The Seattle Daily Times
Thursday Evening, May 19, 1911
Page 9, Column 4

William Cochrane Claimed By Death

Former Sheriff of King County and Well-Known Pioneer Passes Away After Long Period of Suffering

Blood Poisoning Given As Cause

William Cochrane, former Sheriff of King County and well-known pioneer, died yesterday at the Kent Hospital, where he had lain suffering from blood poisoning for several weeks. A Tacoma chiropodist, operating on an ingrowing toenail, is blamed by Mr. Cochrane’s friends for his death, as blood poisoning resulted and despite three operations Mr. Cochrane’s life could not be saved. He suffered severely from the shock following each of these operations and appeared to lack vitality enough to recover.

Mr. Cochrane has lived in King County since March 1873, the first twelve years of his residence being spent in logging operations. Mr. Cochrane operated camps on Lake Washington, Lake Union and Squak Slough. In his early days several men who have since become prominent in Seattle were employed by him. He defeated the late John H. McGraw when the former Governor was a candidate for Sheriff, sixteen years ago.

Lived on Farm Recently

During recent years Mr. Cochrane has lived on his farm in the White River Valley, between Orillia and O’Brien. He purchased the property in 1885 and has developed it into one of the finest pieces of country property in this county. During the years when hop growing was popular among Northwestern farmers, Mr. Cochrane was one of the most extensive hop raisers in the Northwest and when he died he was regarded as a successful dairyman and farmer.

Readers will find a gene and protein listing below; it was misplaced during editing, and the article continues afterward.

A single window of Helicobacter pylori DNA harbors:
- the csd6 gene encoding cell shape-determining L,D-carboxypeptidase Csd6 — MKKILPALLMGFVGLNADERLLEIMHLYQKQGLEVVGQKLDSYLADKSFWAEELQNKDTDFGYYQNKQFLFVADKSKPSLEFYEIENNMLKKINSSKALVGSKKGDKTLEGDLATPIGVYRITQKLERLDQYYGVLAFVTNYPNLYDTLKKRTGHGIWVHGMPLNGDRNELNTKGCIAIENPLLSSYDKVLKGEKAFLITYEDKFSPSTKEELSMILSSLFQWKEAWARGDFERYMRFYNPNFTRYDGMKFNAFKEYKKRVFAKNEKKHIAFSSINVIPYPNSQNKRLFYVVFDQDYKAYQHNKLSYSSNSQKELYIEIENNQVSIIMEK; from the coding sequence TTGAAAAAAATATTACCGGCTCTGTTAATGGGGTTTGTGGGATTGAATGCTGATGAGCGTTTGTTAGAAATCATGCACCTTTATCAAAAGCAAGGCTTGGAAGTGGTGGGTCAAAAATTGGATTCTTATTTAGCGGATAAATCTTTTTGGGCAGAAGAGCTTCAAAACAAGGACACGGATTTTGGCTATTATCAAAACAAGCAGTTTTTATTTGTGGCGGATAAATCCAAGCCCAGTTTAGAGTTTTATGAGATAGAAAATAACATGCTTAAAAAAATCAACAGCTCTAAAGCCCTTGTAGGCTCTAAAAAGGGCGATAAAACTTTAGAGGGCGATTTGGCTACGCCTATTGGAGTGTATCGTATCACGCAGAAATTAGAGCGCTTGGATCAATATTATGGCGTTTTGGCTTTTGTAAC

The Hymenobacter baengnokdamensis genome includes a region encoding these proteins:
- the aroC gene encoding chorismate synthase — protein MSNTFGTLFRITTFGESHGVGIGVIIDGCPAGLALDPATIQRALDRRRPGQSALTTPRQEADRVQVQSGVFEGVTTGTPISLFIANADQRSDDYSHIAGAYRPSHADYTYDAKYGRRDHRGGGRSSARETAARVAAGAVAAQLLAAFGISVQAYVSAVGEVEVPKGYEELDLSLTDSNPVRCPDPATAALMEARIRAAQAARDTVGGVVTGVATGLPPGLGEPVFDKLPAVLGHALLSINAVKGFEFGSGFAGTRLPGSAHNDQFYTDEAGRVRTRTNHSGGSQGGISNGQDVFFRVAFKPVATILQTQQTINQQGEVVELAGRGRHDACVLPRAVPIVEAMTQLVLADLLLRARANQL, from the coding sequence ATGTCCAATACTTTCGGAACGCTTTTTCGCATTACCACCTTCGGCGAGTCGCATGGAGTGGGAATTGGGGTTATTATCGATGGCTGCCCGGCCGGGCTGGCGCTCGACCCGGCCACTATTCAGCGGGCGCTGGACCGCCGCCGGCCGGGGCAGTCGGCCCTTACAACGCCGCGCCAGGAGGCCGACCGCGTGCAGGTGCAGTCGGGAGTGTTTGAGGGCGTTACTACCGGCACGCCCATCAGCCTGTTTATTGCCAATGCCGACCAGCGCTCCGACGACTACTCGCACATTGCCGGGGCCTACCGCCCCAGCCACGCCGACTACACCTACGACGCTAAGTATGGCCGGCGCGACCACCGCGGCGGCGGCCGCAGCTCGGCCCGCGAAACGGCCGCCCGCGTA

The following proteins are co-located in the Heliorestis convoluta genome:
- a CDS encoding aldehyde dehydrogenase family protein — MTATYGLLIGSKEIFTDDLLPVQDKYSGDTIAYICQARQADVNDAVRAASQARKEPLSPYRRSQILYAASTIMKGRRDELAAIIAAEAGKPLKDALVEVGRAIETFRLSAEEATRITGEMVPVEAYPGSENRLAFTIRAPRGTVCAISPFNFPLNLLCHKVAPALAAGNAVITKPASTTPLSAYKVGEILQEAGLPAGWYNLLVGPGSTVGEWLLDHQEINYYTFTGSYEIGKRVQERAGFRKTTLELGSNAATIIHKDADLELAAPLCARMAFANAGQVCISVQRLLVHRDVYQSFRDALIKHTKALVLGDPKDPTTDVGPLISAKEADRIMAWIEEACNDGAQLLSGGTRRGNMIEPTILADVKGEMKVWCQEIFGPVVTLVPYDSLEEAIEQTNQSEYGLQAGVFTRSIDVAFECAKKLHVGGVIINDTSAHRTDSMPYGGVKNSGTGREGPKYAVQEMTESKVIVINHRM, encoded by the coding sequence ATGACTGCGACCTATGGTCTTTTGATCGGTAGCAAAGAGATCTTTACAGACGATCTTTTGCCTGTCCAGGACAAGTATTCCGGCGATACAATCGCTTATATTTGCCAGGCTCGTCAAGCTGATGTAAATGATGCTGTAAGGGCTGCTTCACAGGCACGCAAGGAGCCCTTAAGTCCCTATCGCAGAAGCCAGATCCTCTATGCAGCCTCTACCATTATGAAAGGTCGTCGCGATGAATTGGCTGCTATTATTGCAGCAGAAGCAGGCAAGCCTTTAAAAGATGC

Several times during his career Mr. Cochrane faced bankruptcy, but always weathered the storm. He lost heavily on a contract to build a wagon road in Skagit County to the Ruby Creek mines, in 1879, but recuperated through cattle and logging operations in the Duwamish Valley. A few years later he had a disastrous experience in logging operations. Mr. Cochrane has laughingly stated that he weathered the financial panic of the nineties because he could find no one willing to take his farm from him.

Though one of the most charitable men in the Northwest few persons ever heard of his kindliness. He provided most of the vegetables served freely in the First Ward soup kitchens of the 1893-1896 panic and practically sustained a school near his farm.

Mr. Cochrane was born in County Cavan, Ireland, on December 15, 1846. He came to America when 18 years of age, spent two years in a New York architect’s office, then three years in a Michigan lumber camp and later about two years on New York and Kentucky farms. A widow and three children survive him. Three sisters are in Seattle.

The funeral of Mr. Cochrane will be held Saturday in the Church of the Immaculate Conception.

The Seattle Daily Times
Saturday Evening, May 20, 1911